MADISON, NJ - Madison’s own Emma Andersson was named a semifinalist on September 12, 2018 by the National Merit Scholarship Corporation (NMSC) in the 64th annual National Merit Scholarship Program. Approximately 16,000 students nationwide were named National Merit semifinalists this year.
Over 1.6 million juniors in about 22,000 high schools entered the 2019 National Merit Scholarship Program by taking the 2017 PSAT. The nationwide pool of semifinalists includes the highest scoring entrants in each state. The number of semifinalists in a state is proportional to the state’s percentage of the national total of graduating seniors. This year, New Jersey was one of the states with the highest number to qualify (223).
Andersson explains that she took the National Merit Scholarship Qualifying Test last October during her junior year. At Madison High School, it is optional for juniors, but most people take it to either practice for the official SAT or to try to qualify as a semifinalist. The format of the test is essentially the same as the SAT without the essay, but it is out of 1520 instead of 1600. Everyone took it on the same day, and the scores were released sometime in November or December. When you receive your score out of 1520, you also receive another score that derives from the actual number of correct answers. She did not find out that she was a semifinalist until the first week of school because the minimum score requirements, which vary by state, were not released until September.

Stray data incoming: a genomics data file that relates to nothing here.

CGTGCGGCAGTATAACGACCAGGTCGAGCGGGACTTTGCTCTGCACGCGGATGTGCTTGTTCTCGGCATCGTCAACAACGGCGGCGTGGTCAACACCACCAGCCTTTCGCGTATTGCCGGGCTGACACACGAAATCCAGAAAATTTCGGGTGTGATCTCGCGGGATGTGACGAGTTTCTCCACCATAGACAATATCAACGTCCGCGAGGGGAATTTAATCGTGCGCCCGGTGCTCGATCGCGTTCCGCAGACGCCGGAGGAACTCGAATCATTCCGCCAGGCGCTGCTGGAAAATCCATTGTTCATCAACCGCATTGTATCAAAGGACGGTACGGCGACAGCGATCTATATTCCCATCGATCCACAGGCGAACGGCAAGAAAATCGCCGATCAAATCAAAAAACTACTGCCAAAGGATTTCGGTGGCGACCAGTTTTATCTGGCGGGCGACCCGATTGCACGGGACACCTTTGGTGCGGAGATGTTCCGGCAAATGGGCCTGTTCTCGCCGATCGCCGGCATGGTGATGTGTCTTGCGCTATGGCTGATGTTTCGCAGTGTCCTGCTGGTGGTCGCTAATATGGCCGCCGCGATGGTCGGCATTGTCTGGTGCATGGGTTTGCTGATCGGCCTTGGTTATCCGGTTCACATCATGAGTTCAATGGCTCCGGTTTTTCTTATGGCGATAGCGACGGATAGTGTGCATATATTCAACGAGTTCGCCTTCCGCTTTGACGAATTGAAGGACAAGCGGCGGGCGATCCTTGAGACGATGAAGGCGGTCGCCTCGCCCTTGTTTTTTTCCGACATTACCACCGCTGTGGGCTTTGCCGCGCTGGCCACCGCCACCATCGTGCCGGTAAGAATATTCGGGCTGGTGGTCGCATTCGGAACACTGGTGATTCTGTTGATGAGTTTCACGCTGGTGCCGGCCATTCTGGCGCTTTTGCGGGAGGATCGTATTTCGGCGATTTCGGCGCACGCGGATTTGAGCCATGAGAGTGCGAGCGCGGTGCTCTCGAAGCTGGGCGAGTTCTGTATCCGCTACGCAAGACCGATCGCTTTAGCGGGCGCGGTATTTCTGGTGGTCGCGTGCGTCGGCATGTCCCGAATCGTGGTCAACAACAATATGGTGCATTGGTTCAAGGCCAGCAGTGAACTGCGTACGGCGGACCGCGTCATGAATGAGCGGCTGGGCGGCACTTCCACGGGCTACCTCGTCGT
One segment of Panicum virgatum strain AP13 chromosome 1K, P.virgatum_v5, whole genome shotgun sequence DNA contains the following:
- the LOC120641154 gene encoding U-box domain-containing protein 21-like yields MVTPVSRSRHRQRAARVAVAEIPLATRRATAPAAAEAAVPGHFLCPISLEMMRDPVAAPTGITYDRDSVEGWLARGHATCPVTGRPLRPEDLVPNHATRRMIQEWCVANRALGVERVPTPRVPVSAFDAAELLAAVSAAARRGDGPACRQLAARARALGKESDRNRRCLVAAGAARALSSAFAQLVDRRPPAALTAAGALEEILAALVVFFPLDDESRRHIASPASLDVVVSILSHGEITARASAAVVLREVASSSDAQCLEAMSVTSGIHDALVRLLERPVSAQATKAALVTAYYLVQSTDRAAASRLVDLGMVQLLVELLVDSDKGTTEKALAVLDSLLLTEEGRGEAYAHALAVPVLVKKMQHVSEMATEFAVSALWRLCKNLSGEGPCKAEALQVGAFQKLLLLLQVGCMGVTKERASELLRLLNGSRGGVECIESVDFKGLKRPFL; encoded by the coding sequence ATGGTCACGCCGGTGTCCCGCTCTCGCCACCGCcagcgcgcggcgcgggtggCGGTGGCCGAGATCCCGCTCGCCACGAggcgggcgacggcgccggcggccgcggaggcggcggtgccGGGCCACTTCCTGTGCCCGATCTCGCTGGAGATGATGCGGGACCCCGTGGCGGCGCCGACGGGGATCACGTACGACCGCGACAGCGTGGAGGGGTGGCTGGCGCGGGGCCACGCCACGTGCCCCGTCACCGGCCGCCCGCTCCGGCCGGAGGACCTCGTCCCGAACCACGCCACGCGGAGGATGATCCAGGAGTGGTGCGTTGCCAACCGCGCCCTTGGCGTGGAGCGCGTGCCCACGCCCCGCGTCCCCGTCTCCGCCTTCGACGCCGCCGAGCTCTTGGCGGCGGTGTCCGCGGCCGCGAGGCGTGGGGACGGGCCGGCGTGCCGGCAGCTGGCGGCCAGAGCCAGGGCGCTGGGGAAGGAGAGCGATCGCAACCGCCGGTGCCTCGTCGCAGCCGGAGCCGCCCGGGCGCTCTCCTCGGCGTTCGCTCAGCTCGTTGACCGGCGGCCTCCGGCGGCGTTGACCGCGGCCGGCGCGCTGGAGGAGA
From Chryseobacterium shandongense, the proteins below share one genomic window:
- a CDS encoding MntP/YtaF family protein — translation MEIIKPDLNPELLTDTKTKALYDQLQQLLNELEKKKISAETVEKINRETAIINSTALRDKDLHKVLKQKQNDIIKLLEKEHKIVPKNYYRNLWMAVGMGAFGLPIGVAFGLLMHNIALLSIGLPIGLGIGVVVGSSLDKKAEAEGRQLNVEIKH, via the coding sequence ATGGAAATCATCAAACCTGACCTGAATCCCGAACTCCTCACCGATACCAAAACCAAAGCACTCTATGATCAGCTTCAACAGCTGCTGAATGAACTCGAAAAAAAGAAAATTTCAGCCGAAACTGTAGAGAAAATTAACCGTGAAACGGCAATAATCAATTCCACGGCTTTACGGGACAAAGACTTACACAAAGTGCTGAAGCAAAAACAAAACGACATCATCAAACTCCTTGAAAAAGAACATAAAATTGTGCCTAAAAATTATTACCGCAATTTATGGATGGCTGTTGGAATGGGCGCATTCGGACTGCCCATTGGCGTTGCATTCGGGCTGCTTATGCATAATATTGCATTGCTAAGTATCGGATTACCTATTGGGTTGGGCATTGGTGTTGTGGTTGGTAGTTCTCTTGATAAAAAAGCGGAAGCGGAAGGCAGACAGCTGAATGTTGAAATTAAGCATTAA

Andersson states that “when I learned that I was a named a semifinalist I was very caught off guard. I found out on the first day of school, so it was not something that was on my mind. Other than that, though, I was really excited to hear that my hard work had paid off. It is a really great feeling to be recognized for something you worked hard to achieve.”
The semifinalists will have an opportunity to continue in the competition for some 7,500 National Merit Scholarships worth more than $31million that will be offered next spring. From the approximately 16,000 semifinalists, about 15,000 are expected to advance to the finalist level, and in February they will be notified of this designation.
Andersson explains that there is no test to become a finalist. Instead, all the semifinalists have to fill out a supplementary application to become a finalist, which takes into account your GPA, SAT scores, extracurricular activities, a letter of recommendation, and a personal essay. The application is due in October, but finalists are not announced until February. After further consideration, Scholars are named in March or April, and those Scholars are eligible to receive financial compensation in the form of corporate or school-sponsored scholarships. According to the NMSC, over 90 percent of the semifinalists are expected to attain finalist standing, and about half of the finalists will win a National Merit Scholarship, earning the Merit Scholar title. NMSC is a not-for-profit organization that operates without government assistance.